FIG. 1 is a perspective view of a mobile utilities station according to one embodiment of the present invention.

FIG. 2 illustrates the opposite side of the mobile utilities station of FIG. 1.

FIG. 3 is an upper perspective view of the mobile utilities station of FIG. 1.

FIG. 4 is a schematic of an alternate mobile utilities station.

DETAILED DESCRIPTION OF THE PREFERRED EMBODIMENTS

A mobile utilities station 10 according to one embodiment of the present invention is shown in FIG. 1. The mobile utilities station 10 includes a trailer frame 12 having wheels 14. A housing 16 is mounted on the trailer frame 12 and includes access doors 18. Inside the housing 16 is a water purification system 20, which may include various types of filters, water softeners, ultraviolet purification, etc. The water purification system 20 further includes an inlet hose 22 and an outlet hose 24 coiled inside the housing 16.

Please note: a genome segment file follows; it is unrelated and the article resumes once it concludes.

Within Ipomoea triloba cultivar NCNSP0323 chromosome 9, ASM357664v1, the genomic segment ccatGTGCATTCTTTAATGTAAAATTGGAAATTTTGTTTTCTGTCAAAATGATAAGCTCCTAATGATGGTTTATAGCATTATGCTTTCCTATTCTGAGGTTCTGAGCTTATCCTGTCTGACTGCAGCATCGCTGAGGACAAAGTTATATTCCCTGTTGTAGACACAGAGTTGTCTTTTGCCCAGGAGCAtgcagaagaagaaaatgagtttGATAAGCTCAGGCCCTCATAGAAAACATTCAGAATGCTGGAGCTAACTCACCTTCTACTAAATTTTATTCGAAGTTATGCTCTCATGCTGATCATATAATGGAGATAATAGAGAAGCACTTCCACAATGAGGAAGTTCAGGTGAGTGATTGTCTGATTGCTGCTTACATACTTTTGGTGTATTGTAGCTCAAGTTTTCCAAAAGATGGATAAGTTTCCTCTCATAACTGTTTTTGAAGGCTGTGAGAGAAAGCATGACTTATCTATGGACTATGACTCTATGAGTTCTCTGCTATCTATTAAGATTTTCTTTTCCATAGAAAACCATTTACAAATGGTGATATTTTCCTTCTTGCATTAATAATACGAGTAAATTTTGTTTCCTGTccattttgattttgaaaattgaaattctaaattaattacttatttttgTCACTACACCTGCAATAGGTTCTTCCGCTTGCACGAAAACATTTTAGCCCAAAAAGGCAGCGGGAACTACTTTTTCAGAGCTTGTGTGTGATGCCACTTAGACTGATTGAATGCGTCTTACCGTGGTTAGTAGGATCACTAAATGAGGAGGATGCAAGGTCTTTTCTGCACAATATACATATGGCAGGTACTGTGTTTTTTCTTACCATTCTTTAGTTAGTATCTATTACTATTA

On top of the housing 16 is a solar power unit 26 having a plurality of rolls 28 of sheets of photovoltaic material (not visible in FIG. 1). Although two rolls 28 are shown, four or more rolls 28 could also be provided.

The mobile utilities station 10 also includes an HVAC system 30. The HVAC system 30 includes an HVAC supply hose 32.

The mobile utilities station 10 may include one or more optional wind turbines 36 (one shown), which can be folded onto the top of the housing 16 during transport and raised for use. The wind turbine 36 generates electricity for the mobile utilities station 10.